Not only by teaching his students how to save lives and cure their patients, but by performing surgery himself, though he takes some persuading to return to the operating table. He does eventually carry out the procedure on the girl in a wince-inducing scene when you know there was no anaesthetic being used (she passes out, thankfully), but even then the child refuses to walk, as if MacFarlane has to make a grand sacrifice before light can return to the dark streets of Scotland's capital (not that anyone in the cast tries the accent). Needless to say this is richly atmospheric, although being based on a Robert Louis Stevenson story, itself inspired by the true life Burke and Hare murders, some were wont at the time to criticise this for being too stuffy and literary.

Certainly for producer Val Lewton, here creating a run of classic horrors in the forties, he was aiming high and rewrote the script to reflect his ambiguous attitude towards morality in his characters, but watching it now there's so much to relish about this low budget work that it's hard to see what the problems people had with it were. Karloff in particular offers a career best performance, not bad at all considering how excellent he could be, but here his silky villain has an insinuating quality that really gets under the skin, not only of MacFarlane but of the viewer as well. Robert Wise, too, earning one of his first directing assignments after graduating from editing was obviously very capable in creating precisely what Lewton had ordered, with such scenes as the beggar girl's death, the reaction of the cat to another murder, and the most famous part where a corpse appears to come to life, all vivid and justly winning The Body Snatcher its classic reputation. Music by Roy Webb.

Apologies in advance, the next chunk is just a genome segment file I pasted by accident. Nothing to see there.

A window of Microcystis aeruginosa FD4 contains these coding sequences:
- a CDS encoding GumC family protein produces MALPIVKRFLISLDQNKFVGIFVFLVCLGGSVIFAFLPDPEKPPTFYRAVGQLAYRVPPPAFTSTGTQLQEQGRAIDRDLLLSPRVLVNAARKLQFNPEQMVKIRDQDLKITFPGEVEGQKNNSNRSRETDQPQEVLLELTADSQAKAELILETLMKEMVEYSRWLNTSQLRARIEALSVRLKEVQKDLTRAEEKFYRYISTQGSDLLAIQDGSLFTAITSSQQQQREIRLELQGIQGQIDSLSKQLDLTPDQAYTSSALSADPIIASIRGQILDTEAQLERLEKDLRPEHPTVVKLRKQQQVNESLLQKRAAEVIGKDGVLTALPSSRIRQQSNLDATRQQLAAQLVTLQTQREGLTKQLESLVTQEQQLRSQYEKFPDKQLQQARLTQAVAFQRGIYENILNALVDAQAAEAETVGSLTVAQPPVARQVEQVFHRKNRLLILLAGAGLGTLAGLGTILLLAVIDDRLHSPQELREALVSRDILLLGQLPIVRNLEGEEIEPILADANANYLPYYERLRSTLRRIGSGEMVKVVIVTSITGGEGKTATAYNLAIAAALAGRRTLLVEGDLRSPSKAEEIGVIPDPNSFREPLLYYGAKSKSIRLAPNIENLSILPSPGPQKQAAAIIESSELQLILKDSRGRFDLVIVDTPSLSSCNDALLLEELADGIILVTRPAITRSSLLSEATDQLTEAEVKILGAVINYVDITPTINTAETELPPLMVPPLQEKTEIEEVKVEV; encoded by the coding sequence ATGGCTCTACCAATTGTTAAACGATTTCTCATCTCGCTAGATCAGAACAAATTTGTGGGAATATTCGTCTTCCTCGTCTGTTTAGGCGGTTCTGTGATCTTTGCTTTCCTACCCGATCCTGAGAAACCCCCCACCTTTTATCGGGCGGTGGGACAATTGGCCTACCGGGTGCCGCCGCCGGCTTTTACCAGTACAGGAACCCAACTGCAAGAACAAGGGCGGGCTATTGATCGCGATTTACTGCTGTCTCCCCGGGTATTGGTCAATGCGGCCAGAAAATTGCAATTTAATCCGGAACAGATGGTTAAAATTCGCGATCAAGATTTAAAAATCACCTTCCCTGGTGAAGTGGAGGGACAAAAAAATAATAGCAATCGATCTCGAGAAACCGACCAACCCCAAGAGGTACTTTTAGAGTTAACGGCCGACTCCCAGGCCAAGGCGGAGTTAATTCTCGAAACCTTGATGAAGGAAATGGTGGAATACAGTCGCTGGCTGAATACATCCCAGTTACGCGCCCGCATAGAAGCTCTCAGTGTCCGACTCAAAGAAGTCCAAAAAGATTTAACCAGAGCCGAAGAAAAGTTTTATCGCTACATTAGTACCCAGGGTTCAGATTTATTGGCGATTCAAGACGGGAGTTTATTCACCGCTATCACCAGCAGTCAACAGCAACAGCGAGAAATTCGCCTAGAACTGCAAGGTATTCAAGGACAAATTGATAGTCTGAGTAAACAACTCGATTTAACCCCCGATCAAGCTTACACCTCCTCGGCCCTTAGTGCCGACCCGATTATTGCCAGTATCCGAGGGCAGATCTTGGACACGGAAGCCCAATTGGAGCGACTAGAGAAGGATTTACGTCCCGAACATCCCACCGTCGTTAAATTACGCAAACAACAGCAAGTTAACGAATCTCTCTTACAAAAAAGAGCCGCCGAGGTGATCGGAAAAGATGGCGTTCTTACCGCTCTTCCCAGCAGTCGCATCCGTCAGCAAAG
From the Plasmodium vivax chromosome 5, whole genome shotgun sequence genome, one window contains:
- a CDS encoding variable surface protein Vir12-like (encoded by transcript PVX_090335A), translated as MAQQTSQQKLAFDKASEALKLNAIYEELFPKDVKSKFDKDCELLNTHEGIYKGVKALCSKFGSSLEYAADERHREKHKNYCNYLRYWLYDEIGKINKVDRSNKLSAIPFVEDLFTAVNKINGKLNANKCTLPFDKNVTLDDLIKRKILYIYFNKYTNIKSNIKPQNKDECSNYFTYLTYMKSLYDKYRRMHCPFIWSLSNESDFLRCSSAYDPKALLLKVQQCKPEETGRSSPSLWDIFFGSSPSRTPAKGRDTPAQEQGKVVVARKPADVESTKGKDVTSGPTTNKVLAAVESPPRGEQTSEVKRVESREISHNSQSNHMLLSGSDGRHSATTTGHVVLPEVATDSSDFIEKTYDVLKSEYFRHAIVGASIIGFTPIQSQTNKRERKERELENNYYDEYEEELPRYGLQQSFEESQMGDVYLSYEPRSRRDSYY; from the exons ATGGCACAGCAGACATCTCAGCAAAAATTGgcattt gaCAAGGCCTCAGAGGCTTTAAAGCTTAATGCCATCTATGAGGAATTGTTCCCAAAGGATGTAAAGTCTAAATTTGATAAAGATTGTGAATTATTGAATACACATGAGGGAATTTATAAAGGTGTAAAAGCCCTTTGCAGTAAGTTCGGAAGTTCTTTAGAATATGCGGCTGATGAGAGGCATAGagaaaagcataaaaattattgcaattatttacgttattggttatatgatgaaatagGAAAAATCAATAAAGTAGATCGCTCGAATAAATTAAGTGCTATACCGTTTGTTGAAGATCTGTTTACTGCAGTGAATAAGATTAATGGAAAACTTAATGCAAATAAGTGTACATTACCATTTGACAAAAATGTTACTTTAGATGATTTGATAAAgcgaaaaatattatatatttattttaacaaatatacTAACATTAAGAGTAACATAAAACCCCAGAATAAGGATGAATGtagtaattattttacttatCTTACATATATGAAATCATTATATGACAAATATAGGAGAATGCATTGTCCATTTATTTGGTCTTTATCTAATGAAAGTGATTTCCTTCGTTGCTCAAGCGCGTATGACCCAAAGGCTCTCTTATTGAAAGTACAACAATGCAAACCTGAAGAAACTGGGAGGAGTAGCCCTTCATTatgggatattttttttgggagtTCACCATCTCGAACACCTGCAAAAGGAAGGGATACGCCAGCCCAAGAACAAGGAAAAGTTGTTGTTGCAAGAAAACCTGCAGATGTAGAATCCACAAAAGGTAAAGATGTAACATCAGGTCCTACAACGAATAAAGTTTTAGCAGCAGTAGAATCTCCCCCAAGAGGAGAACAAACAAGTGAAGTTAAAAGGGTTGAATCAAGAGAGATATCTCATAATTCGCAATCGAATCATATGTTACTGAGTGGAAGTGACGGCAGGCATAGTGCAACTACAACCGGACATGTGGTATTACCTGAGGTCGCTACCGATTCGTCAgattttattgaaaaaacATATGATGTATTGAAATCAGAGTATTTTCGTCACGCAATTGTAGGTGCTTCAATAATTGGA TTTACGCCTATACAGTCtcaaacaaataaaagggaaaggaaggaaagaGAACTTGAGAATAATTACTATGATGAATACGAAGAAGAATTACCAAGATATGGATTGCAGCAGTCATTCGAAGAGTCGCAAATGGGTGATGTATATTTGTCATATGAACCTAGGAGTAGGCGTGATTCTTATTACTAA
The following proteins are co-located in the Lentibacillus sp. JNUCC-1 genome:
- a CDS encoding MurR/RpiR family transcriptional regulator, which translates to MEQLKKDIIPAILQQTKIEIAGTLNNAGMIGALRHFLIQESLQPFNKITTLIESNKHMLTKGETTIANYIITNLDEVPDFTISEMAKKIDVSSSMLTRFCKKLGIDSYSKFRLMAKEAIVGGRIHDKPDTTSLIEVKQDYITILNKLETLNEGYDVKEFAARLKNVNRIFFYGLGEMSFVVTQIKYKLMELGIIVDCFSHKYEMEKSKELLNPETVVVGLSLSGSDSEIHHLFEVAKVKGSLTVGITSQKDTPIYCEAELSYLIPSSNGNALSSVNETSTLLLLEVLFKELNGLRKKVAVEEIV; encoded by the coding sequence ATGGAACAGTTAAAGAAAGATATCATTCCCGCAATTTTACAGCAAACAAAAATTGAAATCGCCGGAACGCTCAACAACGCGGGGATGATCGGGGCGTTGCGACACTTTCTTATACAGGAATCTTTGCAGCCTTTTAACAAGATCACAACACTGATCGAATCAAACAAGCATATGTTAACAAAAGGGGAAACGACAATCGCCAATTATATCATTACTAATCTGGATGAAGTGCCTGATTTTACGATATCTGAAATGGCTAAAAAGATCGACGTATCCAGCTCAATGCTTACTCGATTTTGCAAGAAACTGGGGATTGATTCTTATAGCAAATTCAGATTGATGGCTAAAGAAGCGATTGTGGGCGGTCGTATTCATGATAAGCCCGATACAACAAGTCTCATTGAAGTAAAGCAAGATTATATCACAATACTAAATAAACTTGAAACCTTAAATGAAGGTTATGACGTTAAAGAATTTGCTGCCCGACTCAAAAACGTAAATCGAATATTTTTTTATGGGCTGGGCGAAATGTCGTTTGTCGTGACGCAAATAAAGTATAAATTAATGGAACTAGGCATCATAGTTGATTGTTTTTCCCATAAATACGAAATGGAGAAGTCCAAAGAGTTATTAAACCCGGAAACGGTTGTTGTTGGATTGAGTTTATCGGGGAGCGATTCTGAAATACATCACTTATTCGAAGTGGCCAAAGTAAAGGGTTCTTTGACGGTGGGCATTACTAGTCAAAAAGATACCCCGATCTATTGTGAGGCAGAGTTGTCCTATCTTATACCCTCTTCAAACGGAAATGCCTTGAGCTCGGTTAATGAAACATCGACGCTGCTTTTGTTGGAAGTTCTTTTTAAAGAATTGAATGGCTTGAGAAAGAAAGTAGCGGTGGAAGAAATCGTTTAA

Reviewer: Graeme Clark

 

This review has been viewed 1390 time(s).

As a member you could Rate this film

 

Robert Wise  (1914 - 2005)

Versatile American director, a former editor (he worked on Citizen Kane) who began with some great B-movies (Curse of the Cat People, The Body Snatcher, Born to Kill) and progressed to blockbusters (West Side Story, The Sound of Music, Star Trek: The Motion Picture). He won Oscars for the two musical successes.

Along the way, there were classics like The Day the Earth Stood Still, exposes like I Want to Live! and spooky gems like The Haunting. Other films include Somebody Up There Likes Me, The Sand Pebbles, Star!, The Andromeda Strain and Audrey Rose. His last film was Rooftops, another musical.

 
Review Comments (0)


Untitled 1

Login
  Username:
 
  Password:
 
   
 
Forgotten your details? Enter email address in Username box and click Reminder. Your details will be emailed to you.
   

Latest Poll
Which film has the best theme song?
Spectre
The Ups and Downs of a Handyman
   
 
   

Recent Visitors
The Elix
Graeme Clark
Darren Jones
Enoch Sneed
Paul Smith
Jason Cook
  Andrew Irvine
Ian Phillips
   

 

Last Updated: